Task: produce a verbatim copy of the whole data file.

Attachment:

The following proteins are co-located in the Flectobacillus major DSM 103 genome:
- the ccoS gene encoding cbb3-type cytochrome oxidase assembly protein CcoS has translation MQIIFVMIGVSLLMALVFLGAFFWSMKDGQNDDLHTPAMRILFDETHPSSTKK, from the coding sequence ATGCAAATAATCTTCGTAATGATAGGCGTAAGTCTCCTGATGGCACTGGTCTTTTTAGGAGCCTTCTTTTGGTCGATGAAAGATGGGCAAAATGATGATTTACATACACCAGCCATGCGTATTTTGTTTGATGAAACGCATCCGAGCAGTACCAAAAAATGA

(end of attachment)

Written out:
The following proteins are co-located in the Flectobacillus major DSM 103 genome:
- the ccoS gene encoding cbb3-type cytochrome oxidase assembly protein CcoS has translation MQIIFVMIGVSLLMALVFLGAFFWSMKDGQNDDLHTPAMRILFDETHPSSTKK, from the coding sequence ATGCAAATAATCTTCGTAATGATAGGCGTAAGTCTCCTGATGGCACTGGTCTTTTTAGGAGCCTTCTTTTGGTCGATGAAAGATGGGCAAAATGATGATTTACATACACCAGCCATGCGTATTTTGTTTGATGAAACGCATCCGAGCAGTACCAAAAAATGA